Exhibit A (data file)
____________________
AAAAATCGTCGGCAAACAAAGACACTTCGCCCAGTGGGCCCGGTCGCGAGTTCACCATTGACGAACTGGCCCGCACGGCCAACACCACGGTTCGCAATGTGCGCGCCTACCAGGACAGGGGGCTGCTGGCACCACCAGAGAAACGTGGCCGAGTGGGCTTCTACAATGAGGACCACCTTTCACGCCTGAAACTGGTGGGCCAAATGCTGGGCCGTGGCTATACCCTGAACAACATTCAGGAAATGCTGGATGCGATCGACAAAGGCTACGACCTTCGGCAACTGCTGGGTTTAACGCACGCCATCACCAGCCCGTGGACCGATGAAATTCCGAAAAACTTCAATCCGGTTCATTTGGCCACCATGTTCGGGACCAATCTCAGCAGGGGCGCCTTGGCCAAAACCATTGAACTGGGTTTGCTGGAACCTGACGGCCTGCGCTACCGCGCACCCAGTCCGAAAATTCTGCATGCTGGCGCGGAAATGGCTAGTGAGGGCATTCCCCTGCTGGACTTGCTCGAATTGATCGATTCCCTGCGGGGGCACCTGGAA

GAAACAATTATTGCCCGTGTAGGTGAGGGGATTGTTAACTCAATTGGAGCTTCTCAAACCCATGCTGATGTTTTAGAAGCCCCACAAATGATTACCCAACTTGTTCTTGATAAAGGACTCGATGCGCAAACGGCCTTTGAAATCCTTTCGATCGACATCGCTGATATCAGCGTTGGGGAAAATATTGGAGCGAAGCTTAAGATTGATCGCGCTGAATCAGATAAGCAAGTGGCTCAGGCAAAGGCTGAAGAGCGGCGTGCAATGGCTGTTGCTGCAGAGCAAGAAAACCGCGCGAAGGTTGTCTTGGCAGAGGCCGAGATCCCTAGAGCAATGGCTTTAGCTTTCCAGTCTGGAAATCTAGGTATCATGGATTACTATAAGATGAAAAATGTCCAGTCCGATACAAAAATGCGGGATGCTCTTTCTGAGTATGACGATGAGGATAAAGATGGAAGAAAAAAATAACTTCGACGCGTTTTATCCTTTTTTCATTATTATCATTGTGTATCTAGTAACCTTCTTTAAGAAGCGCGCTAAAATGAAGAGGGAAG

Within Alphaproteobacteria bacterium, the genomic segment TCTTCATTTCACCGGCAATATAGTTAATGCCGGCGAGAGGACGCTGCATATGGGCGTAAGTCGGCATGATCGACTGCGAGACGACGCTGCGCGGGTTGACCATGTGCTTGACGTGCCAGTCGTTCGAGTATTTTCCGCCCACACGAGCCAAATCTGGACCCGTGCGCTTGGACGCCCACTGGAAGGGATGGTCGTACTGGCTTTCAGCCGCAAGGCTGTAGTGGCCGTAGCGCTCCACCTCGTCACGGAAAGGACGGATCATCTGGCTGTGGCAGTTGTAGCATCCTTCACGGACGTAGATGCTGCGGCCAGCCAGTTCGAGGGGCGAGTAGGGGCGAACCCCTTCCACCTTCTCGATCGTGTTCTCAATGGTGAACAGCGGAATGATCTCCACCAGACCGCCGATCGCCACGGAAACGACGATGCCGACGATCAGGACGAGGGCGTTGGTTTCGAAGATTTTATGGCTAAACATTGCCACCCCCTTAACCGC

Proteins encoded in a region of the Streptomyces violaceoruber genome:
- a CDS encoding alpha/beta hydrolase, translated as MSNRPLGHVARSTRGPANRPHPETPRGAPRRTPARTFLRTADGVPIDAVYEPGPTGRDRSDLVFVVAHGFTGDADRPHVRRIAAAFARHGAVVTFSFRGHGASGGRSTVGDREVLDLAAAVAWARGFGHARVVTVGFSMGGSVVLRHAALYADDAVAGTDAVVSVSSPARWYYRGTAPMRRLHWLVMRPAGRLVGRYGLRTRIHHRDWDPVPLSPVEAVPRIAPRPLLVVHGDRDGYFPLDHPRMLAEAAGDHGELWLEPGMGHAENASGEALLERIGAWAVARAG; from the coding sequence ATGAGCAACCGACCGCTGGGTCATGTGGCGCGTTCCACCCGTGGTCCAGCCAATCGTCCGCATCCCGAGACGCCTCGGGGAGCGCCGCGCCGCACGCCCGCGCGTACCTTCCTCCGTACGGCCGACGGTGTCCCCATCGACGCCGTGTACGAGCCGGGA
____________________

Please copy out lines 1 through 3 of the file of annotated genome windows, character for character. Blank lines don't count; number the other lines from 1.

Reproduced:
AAAAATCGTCGGCAAACAAAGACACTTCGCCCAGTGGGCCCGGTCGCGAGTTCACCATTGACGAACTGGCCCGCACGGCCAACACCACGGTTCGCAATGTGCGCGCCTACCAGGACAGGGGGCTGCTGGCACCACCAGAGAAACGTGGCCGAGTGGGCTTCTACAATGAGGACCACCTTTCACGCCTGAAACTGGTGGGCCAAATGCTGGGCCGTGGCTATACCCTGAACAACATTCAGGAAATGCTGGATGCGATCGACAAAGGCTACGACCTTCGGCAACTGCTGGGTTTAACGCACGCCATCACCAGCCCGTGGACCGATGAAATTCCGAAAAACTTCAATCCGGTTCATTTGGCCACCATGTTCGGGACCAATCTCAGCAGGGGCGCCTTGGCCAAAACCATTGAACTGGGTTTGCTGGAACCTGACGGCCTGCGCTACCGCGCACCCAGTCCGAAAATTCTGCATGCTGGCGCGGAAATGGCTAGTGAGGGCATTCCCCTGCTGGACTTGCTCGAATTGATCGATTCCCTGCGGGGGCACCTGGAA

GAAACAATTATTGCCCGTGTAGGTGAGGGGATTGTTAACTCAATTGGAGCTTCTCAAACCCATGCTGATGTTTTAGAAGCCCCACAAATGATTACCCAACTTGTTCTTGATAAAGGACTCGATGCGCAAACGGCCTTTGAAATCCTTTCGATCGACATCGCTGATATCAGCGTTGGGGAAAATATTGGAGCGAAGCTTAAGATTGATCGCGCTGAATCAGATAAGCAAGTGGCTCAGGCAAAGGCTGAAGAGCGGCGTGCAATGGCTGTTGCTGCAGAGCAAGAAAACCGCGCGAAGGTTGTCTTGGCAGAGGCCGAGATCCCTAGAGCAATGGCTTTAGCTTTCCAGTCTGGAAATCTAGGTATCATGGATTACTATAAGATGAAAAATGTCCAGTCCGATACAAAAATGCGGGATGCTCTTTCTGAGTATGACGATGAGGATAAAGATGGAAGAAAAAAATAACTTCGACGCGTTTTATCCTTTTTTCATTATTATCATTGTGTATCTAGTAACCTTCTTTAAGAAGCGCGCTAAAATGAAGAGGGAAG

Within Alphaproteobacteria bacterium, the genomic segment TCTTCATTTCACCGGCAATATAGTTAATGCCGGCGAGAGGACGCTGCATATGGGCGTAAGTCGGCATGATCGACTGCGAGACGACGCTGCGCGGGTTGACCATGTGCTTGACGTGCCAGTCGTTCGAGTATTTTCCGCCCACACGAGCCAAATCTGGACCCGTGCGCTTGGACGCCCACTGGAAGGGATGGTCGTACTGGCTTTCAGCCGCAAGGCTGTAGTGGCCGTAGCGCTCCACCTCGTCACGGAAAGGACGGATCATCTGGCTGTGGCAGTTGTAGCATCCTTCACGGACGTAGATGCTGCGGCCAGCCAGTTCGAGGGGCGAGTAGGGGCGAACCCCTTCCACCTTCTCGATCGTGTTCTCAATGGTGAACAGCGGAATGATCTCCACCAGACCGCCGATCGCCACGGAAACGACGATGCCGACGATCAGGACGAGGGCGTTGGTTTCGAAGATTTTATGGCTAAACATTGCCACCCCCTTAACCGC